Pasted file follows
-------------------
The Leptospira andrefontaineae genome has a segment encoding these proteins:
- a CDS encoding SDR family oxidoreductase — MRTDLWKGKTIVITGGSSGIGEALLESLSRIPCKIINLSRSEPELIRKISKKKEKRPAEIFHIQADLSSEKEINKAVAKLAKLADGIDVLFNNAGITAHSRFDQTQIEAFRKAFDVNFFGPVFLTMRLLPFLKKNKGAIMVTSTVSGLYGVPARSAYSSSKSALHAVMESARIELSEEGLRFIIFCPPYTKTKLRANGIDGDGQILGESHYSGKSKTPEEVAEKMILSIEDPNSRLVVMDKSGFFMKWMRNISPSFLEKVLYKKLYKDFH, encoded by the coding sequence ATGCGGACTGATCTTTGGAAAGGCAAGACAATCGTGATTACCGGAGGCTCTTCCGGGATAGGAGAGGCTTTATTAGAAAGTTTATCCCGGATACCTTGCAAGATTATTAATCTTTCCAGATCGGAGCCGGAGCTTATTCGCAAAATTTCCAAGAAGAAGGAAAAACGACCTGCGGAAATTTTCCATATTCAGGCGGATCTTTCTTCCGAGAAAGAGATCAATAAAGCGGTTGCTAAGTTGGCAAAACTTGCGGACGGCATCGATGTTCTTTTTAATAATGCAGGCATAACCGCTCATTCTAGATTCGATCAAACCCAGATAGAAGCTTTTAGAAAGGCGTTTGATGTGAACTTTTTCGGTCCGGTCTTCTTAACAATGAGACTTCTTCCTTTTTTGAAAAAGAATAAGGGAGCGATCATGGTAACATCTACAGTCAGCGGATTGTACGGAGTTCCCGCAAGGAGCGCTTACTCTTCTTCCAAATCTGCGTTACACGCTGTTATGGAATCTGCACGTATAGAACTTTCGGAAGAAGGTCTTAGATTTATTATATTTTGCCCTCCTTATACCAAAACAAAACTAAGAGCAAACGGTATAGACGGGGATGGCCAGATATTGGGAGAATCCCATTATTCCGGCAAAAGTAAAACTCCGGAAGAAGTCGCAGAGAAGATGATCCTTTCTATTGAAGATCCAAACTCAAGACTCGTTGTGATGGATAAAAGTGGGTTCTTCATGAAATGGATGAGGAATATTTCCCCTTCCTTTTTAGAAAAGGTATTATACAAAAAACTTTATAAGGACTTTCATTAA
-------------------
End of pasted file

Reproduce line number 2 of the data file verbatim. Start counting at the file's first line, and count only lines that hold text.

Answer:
- a CDS encoding SDR family oxidoreductase — MRTDLWKGKTIVITGGSSGIGEALLESLSRIPCKIINLSRSEPELIRKISKKKEKRPAEIFHIQADLSSEKEINKAVAKLAKLADGIDVLFNNAGITAHSRFDQTQIEAFRKAFDVNFFGPVFLTMRLLPFLKKNKGAIMVTSTVSGLYGVPARSAYSSSKSALHAVMESARIELSEEGLRFIIFCPPYTKTKLRANGIDGDGQILGESHYSGKSKTPEEVAEKMILSIEDPNSRLVVMDKSGFFMKWMRNISPSFLEKVLYKKLYKDFH, encoded by the coding sequence ATGCGGACTGATCTTTGGAAAGGCAAGACAATCGTGATTACCGGAGGCTCTTCCGGGATAGGAGAGGCTTTATTAGAAAGTTTATCCCGGATACCTTGCAAGATTATTAATCTTTCCAGATCGGAGCCGGAGCTTATTCGCAAAATTTCCAAGAAGAAGGAAAAACGACCTGCGGAAATTTTCCATATTCAGGCGGATCTTTCTTCCGAGAAAGAGATCAATAAAGCGGTTGCTAAGTTGGCAAAACTTGCGGACGGCATCGATGTTCTTTTTAATAATGCAGGCATAACCGCTCATTCTAGATTCGATCAAACCCAGATAGAAGCTTTTAGAAAGGCGTTTGATGTGAACTTTTTCGGTCCGGTCTTCTTAACAATGAGACTTCTTCCTTTTTTGAAAAAGAATAAGGGAGCGATCATGGTAACATCTACAGTCAGCGGATTGTACGGAGTTCCCGCAAGGAGCGCTTACTCTTCTTCCAAATCTGCGTTACACGCTGTTATGGAATCTGCACGTATAGAACTTTCGGAAGAAGGTCTTAGATTTATTATATTTTGCCCTCCTTATACCAAAACAAAACTAAGAGCAAACGGTATAGACGGGGATGGCCAGATATTGGGAGAATCCCATTATTCCGGCAAAAGTAAAACTCCGGAAGAAGTCGCAGAGAAGATGATCCTTTCTATTGAAGATCCAAACTCAAGACTCGTTGTGATGGATAAAAGTGGGTTCTTCATGAAATGGATGAGGAATATTTCCCCTTCCTTTTTAGAAAAGGTATTATACAAAAAACTTTATAAGGACTTTCATTAA